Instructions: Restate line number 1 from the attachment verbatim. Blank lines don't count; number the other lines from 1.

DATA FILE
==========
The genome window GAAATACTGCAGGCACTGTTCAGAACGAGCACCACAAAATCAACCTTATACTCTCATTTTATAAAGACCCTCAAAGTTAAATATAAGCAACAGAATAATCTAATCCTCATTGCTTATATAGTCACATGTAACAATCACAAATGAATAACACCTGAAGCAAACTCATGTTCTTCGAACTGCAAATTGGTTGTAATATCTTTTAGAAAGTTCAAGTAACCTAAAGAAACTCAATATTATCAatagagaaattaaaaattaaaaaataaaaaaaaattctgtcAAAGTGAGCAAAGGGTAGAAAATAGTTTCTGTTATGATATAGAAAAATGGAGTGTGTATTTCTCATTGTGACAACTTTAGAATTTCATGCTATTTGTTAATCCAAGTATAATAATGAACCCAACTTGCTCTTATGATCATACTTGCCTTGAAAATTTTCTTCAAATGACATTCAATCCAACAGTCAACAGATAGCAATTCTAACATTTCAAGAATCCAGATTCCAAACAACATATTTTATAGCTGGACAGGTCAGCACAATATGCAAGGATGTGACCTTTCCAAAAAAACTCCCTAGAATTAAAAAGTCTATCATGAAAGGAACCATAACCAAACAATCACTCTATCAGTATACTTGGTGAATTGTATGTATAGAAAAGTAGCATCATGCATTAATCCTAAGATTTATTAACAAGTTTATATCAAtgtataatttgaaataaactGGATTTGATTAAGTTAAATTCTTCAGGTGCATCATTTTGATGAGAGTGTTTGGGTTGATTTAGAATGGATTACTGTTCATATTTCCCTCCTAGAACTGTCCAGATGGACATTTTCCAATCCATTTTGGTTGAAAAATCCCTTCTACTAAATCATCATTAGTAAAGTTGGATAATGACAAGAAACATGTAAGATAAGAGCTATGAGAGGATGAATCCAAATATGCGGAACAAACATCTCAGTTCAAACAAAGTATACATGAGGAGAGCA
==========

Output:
The genome window GAAATACTGCAGGCACTGTTCAGAACGAGCACCACAAAATCAACCTTATACTCTCATTTTATAAAGACCCTCAAAGTTAAATATAAGCAACAGAATAATCTAATCCTCATTGCTTATATAGTCACATGTAACAATCACAAATGAATAACACCTGAAGCAAACTCATGTTCTTCGAACTGCAAATTGGTTGTAATATCTTTTAGAAAGTTCAAGTAACCTAAAGAAACTCAATATTATCAatagagaaattaaaaattaaaaaataaaaaaaaattctgtcAAAGTGAGCAAAGGGTAGAAAATAGTTTCTGTTATGATATAGAAAAATGGAGTGTGTATTTCTCATTGTGACAACTTTAGAATTTCATGCTATTTGTTAATCCAAGTATAATAATGAACCCAACTTGCTCTTATGATCATACTTGCCTTGAAAATTTTCTTCAAATGACATTCAATCCAACAGTCAACAGATAGCAATTCTAACATTTCAAGAATCCAGATTCCAAACAACATATTTTATAGCTGGACAGGTCAGCACAATATGCAAGGATGTGACCTTTCCAAAAAAACTCCCTAGAATTAAAAAGTCTATCATGAAAGGAACCATAACCAAACAATCACTCTATCAGTATACTTGGTGAATTGTATGTATAGAAAAGTAGCATCATGCATTAATCCTAAGATTTATTAACAAGTTTATATCAAtgtataatttgaaataaactGGATTTGATTAAGTTAAATTCTTCAGGTGCATCATTTTGATGAGAGTGTTTGGGTTGATTTAGAATGGATTACTGTTCATATTTCCCTCCTAGAACTGTCCAGATGGACATTTTCCAATCCATTTTGGTTGAAAAATCCCTTCTACTAAATCATCATTAGTAAAGTTGGATAATGACAAGAAACATGTAAGATAAGAGCTATGAGAGGATGAATCCAAATATGCGGAACAAACATCTCAGTTCAAACAAAGTATACATGAGGAGAGCA